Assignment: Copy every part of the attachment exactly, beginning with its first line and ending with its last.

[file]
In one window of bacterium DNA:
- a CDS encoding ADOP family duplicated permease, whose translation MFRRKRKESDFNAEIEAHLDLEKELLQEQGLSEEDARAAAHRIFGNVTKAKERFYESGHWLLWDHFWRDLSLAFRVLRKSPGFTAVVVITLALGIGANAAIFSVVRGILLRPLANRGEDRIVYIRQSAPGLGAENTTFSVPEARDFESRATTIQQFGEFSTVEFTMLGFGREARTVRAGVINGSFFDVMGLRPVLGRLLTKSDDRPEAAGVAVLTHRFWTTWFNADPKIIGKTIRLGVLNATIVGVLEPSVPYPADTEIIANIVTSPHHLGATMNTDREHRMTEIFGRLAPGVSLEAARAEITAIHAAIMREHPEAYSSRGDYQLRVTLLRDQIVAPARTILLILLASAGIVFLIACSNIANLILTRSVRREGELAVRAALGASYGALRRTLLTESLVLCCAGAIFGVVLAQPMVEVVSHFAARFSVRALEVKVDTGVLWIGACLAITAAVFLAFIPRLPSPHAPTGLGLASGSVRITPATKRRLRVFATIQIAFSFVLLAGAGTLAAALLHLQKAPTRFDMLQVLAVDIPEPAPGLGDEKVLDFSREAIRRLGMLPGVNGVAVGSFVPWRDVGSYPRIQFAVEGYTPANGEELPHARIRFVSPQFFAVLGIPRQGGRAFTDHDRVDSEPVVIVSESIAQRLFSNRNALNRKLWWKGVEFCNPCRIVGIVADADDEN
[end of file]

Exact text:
In one window of bacterium DNA:
- a CDS encoding ADOP family duplicated permease, whose translation MFRRKRKESDFNAEIEAHLDLEKELLQEQGLSEEDARAAAHRIFGNVTKAKERFYESGHWLLWDHFWRDLSLAFRVLRKSPGFTAVVVITLALGIGANAAIFSVVRGILLRPLANRGEDRIVYIRQSAPGLGAENTTFSVPEARDFESRATTIQQFGEFSTVEFTMLGFGREARTVRAGVINGSFFDVMGLRPVLGRLLTKSDDRPEAAGVAVLTHRFWTTWFNADPKIIGKTIRLGVLNATIVGVLEPSVPYPADTEIIANIVTSPHHLGATMNTDREHRMTEIFGRLAPGVSLEAARAEITAIHAAIMREHPEAYSSRGDYQLRVTLLRDQIVAPARTILLILLASAGIVFLIACSNIANLILTRSVRREGELAVRAALGASYGALRRTLLTESLVLCCAGAIFGVVLAQPMVEVVSHFAARFSVRALEVKVDTGVLWIGACLAITAAVFLAFIPRLPSPHAPTGLGLASGSVRITPATKRRLRVFATIQIAFSFVLLAGAGTLAAALLHLQKAPTRFDMLQVLAVDIPEPAPGLGDEKVLDFSREAIRRLGMLPGVNGVAVGSFVPWRDVGSYPRIQFAVEGYTPANGEELPHARIRFVSPQFFAVLGIPRQGGRAFTDHDRVDSEPVVIVSESIAQRLFSNRNALNRKLWWKGVEFCNPCRIVGIVADADDEN